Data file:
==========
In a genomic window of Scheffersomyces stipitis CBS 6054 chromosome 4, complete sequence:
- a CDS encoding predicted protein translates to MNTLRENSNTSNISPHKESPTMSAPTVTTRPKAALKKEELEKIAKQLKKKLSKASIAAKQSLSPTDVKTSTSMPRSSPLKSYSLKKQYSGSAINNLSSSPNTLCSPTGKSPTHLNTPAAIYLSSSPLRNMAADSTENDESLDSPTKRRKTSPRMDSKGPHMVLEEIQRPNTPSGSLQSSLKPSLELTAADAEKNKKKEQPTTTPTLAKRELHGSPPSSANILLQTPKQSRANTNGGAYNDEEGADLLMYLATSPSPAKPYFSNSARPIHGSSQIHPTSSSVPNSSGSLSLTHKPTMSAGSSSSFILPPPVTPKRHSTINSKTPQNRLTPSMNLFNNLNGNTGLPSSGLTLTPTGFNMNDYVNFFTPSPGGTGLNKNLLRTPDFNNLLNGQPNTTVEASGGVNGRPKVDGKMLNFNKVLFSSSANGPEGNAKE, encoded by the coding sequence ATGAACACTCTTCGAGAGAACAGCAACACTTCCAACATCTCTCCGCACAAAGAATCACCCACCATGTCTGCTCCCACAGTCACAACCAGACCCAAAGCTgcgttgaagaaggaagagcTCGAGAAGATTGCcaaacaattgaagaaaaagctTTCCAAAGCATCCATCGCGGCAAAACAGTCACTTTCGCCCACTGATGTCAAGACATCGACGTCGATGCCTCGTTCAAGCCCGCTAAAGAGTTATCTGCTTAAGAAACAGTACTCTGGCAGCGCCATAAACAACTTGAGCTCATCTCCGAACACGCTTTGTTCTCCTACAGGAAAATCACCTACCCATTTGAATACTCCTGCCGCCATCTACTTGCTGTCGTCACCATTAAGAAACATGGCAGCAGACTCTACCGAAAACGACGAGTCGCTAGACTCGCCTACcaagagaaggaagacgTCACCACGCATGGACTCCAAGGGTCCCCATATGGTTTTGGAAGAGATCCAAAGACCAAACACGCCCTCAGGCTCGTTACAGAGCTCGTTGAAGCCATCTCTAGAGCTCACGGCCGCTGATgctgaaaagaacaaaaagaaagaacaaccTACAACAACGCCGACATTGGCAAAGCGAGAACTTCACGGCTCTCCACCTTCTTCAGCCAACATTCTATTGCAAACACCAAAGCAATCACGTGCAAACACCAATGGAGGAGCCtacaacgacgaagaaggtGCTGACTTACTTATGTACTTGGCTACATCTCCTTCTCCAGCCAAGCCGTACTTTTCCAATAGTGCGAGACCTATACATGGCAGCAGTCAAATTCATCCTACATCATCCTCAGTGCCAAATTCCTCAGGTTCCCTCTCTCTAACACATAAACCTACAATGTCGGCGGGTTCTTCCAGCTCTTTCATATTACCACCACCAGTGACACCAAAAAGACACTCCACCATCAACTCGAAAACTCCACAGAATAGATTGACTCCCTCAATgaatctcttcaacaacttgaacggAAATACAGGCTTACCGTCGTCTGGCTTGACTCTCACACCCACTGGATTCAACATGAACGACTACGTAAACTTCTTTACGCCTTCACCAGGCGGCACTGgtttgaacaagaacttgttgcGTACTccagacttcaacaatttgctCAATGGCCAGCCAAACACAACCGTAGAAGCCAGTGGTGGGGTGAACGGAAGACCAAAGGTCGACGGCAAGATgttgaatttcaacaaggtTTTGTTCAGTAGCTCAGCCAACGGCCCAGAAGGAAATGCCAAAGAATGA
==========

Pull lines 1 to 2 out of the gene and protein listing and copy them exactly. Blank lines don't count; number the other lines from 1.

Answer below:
In a genomic window of Scheffersomyces stipitis CBS 6054 chromosome 4, complete sequence:
- a CDS encoding predicted protein translates to MNTLRENSNTSNISPHKESPTMSAPTVTTRPKAALKKEELEKIAKQLKKKLSKASIAAKQSLSPTDVKTSTSMPRSSPLKSYSLKKQYSGSAINNLSSSPNTLCSPTGKSPTHLNTPAAIYLSSSPLRNMAADSTENDESLDSPTKRRKTSPRMDSKGPHMVLEEIQRPNTPSGSLQSSLKPSLELTAADAEKNKKKEQPTTTPTLAKRELHGSPPSSANILLQTPKQSRANTNGGAYNDEEGADLLMYLATSPSPAKPYFSNSARPIHGSSQIHPTSSSVPNSSGSLSLTHKPTMSAGSSSSFILPPPVTPKRHSTINSKTPQNRLTPSMNLFNNLNGNTGLPSSGLTLTPTGFNMNDYVNFFTPSPGGTGLNKNLLRTPDFNNLLNGQPNTTVEASGGVNGRPKVDGKMLNFNKVLFSSSANGPEGNAKE, encoded by the coding sequence ATGAACACTCTTCGAGAGAACAGCAACACTTCCAACATCTCTCCGCACAAAGAATCACCCACCATGTCTGCTCCCACAGTCACAACCAGACCCAAAGCTgcgttgaagaaggaagagcTCGAGAAGATTGCcaaacaattgaagaaaaagctTTCCAAAGCATCCATCGCGGCAAAACAGTCACTTTCGCCCACTGATGTCAAGACATCGACGTCGATGCCTCGTTCAAGCCCGCTAAAGAGTTATCTGCTTAAGAAACAGTACTCTGGCAGCGCCATAAACAACTTGAGCTCATCTCCGAACACGCTTTGTTCTCCTACAGGAAAATCACCTACCCATTTGAATACTCCTGCCGCCATCTACTTGCTGTCGTCACCATTAAGAAACATGGCAGCAGACTCTACCGAAAACGACGAGTCGCTAGACTCGCCTACcaagagaaggaagacgTCACCACGCATGGACTCCAAGGGTCCCCATATGGTTTTGGAAGAGATCCAAAGACCAAACACGCCCTCAGGCTCGTTACAGAGCTCGTTGAAGCCATCTCTAGAGCTCACGGCCGCTGATgctgaaaagaacaaaaagaaagaacaaccTACAACAACGCCGACATTGGCAAAGCGAGAACTTCACGGCTCTCCACCTTCTTCAGCCAACATTCTATTGCAAACACCAAAGCAATCACGTGCAAACACCAATGGAGGAGCCtacaacgacgaagaaggtGCTGACTTACTTATGTACTTGGCTACATCTCCTTCTCCAGCCAAGCCGTACTTTTCCAATAGTGCGAGACCTATACATGGCAGCAGTCAAATTCATCCTACATCATCCTCAGTGCCAAATTCCTCAGGTTCCCTCTCTCTAACACATAAACCTACAATGTCGGCGGGTTCTTCCAGCTCTTTCATATTACCACCACCAGTGACACCAAAAAGACACTCCACCATCAACTCGAAAACTCCACAGAATAGATTGACTCCCTCAATgaatctcttcaacaacttgaacggAAATACAGGCTTACCGTCGTCTGGCTTGACTCTCACACCCACTGGATTCAACATGAACGACTACGTAAACTTCTTTACGCCTTCACCAGGCGGCACTGgtttgaacaagaacttgttgcGTACTccagacttcaacaatttgctCAATGGCCAGCCAAACACAACCGTAGAAGCCAGTGGTGGGGTGAACGGAAGACCAAAGGTCGACGGCAAGATgttgaatttcaacaaggtTTTGTTCAGTAGCTCAGCCAACGGCCCAGAAGGAAATGCCAAAGAATGA